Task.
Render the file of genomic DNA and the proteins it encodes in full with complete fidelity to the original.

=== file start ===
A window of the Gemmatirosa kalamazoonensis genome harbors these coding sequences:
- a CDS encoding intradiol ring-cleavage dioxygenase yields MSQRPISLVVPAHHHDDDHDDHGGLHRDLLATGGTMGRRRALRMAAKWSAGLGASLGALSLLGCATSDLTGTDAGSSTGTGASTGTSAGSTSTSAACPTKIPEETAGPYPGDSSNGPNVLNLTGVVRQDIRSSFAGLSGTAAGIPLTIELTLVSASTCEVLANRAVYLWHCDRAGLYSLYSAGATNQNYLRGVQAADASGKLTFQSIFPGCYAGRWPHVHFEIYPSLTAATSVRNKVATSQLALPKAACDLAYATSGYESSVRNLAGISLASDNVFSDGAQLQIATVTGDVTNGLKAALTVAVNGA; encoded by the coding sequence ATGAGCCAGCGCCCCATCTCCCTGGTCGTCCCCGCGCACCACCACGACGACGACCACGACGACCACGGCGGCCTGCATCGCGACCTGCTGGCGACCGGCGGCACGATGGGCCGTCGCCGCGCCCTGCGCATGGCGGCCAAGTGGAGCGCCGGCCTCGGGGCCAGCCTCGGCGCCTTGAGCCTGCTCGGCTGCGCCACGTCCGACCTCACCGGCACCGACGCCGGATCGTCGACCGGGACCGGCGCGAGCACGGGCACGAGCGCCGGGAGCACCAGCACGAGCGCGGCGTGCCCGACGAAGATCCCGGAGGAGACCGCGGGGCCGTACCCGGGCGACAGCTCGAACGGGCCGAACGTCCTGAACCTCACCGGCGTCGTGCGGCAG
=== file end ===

A window of the Gemmatirosa kalamazoonensis genome harbors these coding sequences:
- a CDS encoding intradiol ring-cleavage dioxygenase yields MSQRPISLVVPAHHHDDDHDDHGGLHRDLLATGGTMGRRRALRMAAKWSAGLGASLGALSLLGCATSDLTGTDAGSSTGTGASTGTSAGSTSTSAACPTKIPEETAGPYPGDSSNGPNVLNLTGVVRQDIRSSFAGLSGTAAGIPLTIELTLVSASTCEVLANRAVYLWHCDRAGLYSLYSAGATNQNYLRGVQAADASGKLTFQSIFPGCYAGRWPHVHFEIYPSLTAATSVRNKVATSQLALPKAACDLAYATSGYESSVRNLAGISLASDNVFSDGAQLQIATVTGDVTNGLKAALTVAVNGA; encoded by the coding sequence ATGAGCCAGCGCCCCATCTCCCTGGTCGTCCCCGCGCACCACCACGACGACGACCACGACGACCACGGCGGCCTGCATCGCGACCTGCTGGCGACCGGCGGCACGATGGGCCGTCGCCGCGCCCTGCGCATGGCGGCCAAGTGGAGCGCCGGCCTCGGGGCCAGCCTCGGCGCCTTGAGCCTGCTCGGCTGCGCCACGTCCGACCTCACCGGCACCGACGCCGGATCGTCGACCGGGACCGGCGCGAGCACGGGCACGAGCGCCGGGAGCACCAGCACGAGCGCGGCGTGCCCGACGAAGATCCCGGAGGAGACCGCGGGGCCGTACCCGGGCGACAGCTCGAACGGGCCGAACGTCCTGAACCTCACCGGCGTCGTGCGGCAG